Are Veteran MC’s Trying Too Hard With The Trends of Today?

10.15.2012

MUSIC

In the premiere episode of The Truth With Rap Radar’s Elliott Wilson, YN looks at veteran rappers trying on today’s trends in order to stay relevant. Does it work or does it hurt their legacy?

7 Responses to Are Veteran MC’s Trying Too Hard With The Trends of Today?

  1. nativenotes says:

    Yeah all three of those songs are ehh. With Fat Joe I just think he was trying to re-create that strip club feel and kind of missed the mark but it still may get some run in Sin City.

  2. Anonymous says:

    Mr. Wilson, I agree with everything you said in this video. Well said all around.

  3. I agree, my being Captain Save’m of E-40’s camp (I’ve have records with Too Short & Ant Banks as a group T.W.D.Y) “Players Holiday” I think it an issue of no A&R person in the camps or close to advise them, still to many yes men!

  4. i feel YN on this big time…

  5. Taitmgmt says:

    Love this! People stay in your lane. If you are one of the very few vet’s that have been able to keep your true fans throughout your career, stick to that formula that you started with. Of course it has to be adjusted to stay relevant, however you don’t need to switch it completely. Especially switching it to the formula of all this BS that makes the airwaves these days. #realhiphopneverdies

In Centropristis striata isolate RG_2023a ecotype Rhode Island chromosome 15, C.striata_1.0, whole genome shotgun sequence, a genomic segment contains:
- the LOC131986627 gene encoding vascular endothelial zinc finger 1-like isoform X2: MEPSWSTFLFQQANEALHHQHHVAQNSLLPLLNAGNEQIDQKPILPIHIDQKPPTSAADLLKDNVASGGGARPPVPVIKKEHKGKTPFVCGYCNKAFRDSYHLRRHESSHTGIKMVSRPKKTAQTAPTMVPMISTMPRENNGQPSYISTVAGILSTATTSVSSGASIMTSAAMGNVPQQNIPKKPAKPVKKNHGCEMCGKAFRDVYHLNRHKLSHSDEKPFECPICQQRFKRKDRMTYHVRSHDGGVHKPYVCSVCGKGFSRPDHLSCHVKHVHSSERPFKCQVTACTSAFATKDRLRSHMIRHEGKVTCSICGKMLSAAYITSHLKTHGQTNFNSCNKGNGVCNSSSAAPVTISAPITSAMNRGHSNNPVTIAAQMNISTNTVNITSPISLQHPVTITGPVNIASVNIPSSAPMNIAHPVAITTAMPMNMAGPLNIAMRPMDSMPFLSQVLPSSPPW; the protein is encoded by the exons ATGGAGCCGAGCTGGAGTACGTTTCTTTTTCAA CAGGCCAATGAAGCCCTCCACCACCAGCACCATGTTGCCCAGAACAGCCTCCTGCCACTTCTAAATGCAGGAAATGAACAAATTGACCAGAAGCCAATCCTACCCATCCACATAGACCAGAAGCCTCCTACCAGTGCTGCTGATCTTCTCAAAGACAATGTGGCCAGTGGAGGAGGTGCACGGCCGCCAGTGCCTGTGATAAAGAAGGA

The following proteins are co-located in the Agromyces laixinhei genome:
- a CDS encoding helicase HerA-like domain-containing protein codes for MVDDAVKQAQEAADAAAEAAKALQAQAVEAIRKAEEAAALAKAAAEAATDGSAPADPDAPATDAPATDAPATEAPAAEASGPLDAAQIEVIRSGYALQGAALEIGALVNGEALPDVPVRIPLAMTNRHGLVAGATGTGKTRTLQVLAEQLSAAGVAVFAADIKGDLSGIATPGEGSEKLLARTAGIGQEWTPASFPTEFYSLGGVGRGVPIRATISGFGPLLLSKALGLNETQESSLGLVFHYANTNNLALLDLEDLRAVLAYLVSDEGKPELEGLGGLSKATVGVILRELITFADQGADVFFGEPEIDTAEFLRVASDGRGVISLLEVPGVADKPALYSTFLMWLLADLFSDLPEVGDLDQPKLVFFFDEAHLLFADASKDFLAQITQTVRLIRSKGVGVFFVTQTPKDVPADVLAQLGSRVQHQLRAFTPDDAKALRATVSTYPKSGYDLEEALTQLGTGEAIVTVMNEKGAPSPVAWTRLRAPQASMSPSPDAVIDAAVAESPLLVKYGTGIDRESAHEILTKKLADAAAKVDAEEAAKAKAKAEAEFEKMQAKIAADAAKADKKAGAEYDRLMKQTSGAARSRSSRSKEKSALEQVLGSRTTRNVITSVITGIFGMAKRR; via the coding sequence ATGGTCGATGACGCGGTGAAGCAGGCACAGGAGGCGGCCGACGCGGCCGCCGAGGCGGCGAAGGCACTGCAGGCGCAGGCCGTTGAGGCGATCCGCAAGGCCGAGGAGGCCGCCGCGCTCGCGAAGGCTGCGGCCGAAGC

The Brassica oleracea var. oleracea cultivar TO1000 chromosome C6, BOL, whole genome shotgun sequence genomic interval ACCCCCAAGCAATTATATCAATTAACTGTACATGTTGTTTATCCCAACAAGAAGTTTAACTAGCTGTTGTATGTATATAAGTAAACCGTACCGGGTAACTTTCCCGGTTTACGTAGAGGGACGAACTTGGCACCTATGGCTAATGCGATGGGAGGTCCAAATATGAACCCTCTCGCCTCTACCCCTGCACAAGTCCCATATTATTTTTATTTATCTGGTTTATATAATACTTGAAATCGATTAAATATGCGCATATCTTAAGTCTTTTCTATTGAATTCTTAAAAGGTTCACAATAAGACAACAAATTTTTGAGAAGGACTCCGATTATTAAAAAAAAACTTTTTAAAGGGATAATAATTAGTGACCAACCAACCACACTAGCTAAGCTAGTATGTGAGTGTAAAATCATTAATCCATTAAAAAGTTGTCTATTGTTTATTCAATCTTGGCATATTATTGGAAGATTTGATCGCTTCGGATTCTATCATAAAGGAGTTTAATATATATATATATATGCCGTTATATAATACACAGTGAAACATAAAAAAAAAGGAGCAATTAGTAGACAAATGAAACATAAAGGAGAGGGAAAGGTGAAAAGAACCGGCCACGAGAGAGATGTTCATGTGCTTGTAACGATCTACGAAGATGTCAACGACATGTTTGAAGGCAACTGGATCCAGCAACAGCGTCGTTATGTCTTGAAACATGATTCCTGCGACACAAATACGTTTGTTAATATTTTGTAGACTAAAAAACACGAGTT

6. Its a double standard. Veteran artists have been rejected in today’s game and unfairly criticized as their longevity endures. They are held captive by their past. Purists want them to retain what made them great but not enough support the music. Critics reject their contemporary musical upgrades and label them washed up and irrelevant.
    There is a serious role reversal problem in music today. Younger media platforms and record labels redefine artistic integrity from limited and fleeting contemporary perspectives. This in turn influences veteran artists to attempt to make music that runs compromise their brands in order to remain relevant, usually mixed results.
    While LL, Eve and Fat Joe have made better material in their careers they function within genres (R/B/Hip Hop) that place a higher premium on quantity than quality. Frank Sinatra was never judged by one record alone. He was judged by his body of work and retains his place as the standard no matter who the flavor of the month is.

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